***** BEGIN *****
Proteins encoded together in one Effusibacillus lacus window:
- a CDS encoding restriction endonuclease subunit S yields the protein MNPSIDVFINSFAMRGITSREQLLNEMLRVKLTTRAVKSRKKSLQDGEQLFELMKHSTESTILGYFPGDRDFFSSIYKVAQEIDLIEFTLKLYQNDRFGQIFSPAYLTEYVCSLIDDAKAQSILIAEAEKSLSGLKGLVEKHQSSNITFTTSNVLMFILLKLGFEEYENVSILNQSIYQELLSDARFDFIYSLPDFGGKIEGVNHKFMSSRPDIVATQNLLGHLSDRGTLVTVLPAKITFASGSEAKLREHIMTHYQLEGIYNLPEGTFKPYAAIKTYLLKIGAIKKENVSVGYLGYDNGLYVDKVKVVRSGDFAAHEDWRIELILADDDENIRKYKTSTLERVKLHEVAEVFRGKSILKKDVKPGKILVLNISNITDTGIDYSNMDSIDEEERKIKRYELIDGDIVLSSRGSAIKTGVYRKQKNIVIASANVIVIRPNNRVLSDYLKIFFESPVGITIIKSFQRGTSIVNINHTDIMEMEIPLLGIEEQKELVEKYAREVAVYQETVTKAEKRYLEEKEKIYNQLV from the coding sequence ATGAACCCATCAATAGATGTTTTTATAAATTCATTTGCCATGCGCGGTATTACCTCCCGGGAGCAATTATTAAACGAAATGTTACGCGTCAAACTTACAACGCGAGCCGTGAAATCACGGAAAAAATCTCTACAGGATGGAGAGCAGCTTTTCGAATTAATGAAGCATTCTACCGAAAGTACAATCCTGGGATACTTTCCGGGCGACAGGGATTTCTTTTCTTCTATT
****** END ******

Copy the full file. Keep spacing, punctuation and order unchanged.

Proteins encoded together in one Effusibacillus lacus window:
- a CDS encoding restriction endonuclease subunit S yields the protein MNPSIDVFINSFAMRGITSREQLLNEMLRVKLTTRAVKSRKKSLQDGEQLFELMKHSTESTILGYFPGDRDFFSSIYKVAQEIDLIEFTLKLYQNDRFGQIFSPAYLTEYVCSLIDDAKAQSILIAEAEKSLSGLKGLVEKHQSSNITFTTSNVLMFILLKLGFEEYENVSILNQSIYQELLSDARFDFIYSLPDFGGKIEGVNHKFMSSRPDIVATQNLLGHLSDRGTLVTVLPAKITFASGSEAKLREHIMTHYQLEGIYNLPEGTFKPYAAIKTYLLKIGAIKKENVSVGYLGYDNGLYVDKVKVVRSGDFAAHEDWRIELILADDDENIRKYKTSTLERVKLHEVAEVFRGKSILKKDVKPGKILVLNISNITDTGIDYSNMDSIDEEERKIKRYELIDGDIVLSSRGSAIKTGVYRKQKNIVIASANVIVIRPNNRVLSDYLKIFFESPVGITIIKSFQRGTSIVNINHTDIMEMEIPLLGIEEQKELVEKYAREVAVYQETVTKAEKRYLEEKEKIYNQLV from the coding sequence ATGAACCCATCAATAGATGTTTTTATAAATTCATTTGCCATGCGCGGTATTACCTCCCGGGAGCAATTATTAAACGAAATGTTACGCGTCAAACTTACAACGCGAGCCGTGAAATCACGGAAAAAATCTCTACAGGATGGAGAGCAGCTTTTCGAATTAATGAAGCATTCTACCGAAAGTACAATCCTGGGATACTTTCCGGGCGACAGGGATTTCTTTTCTTCTATT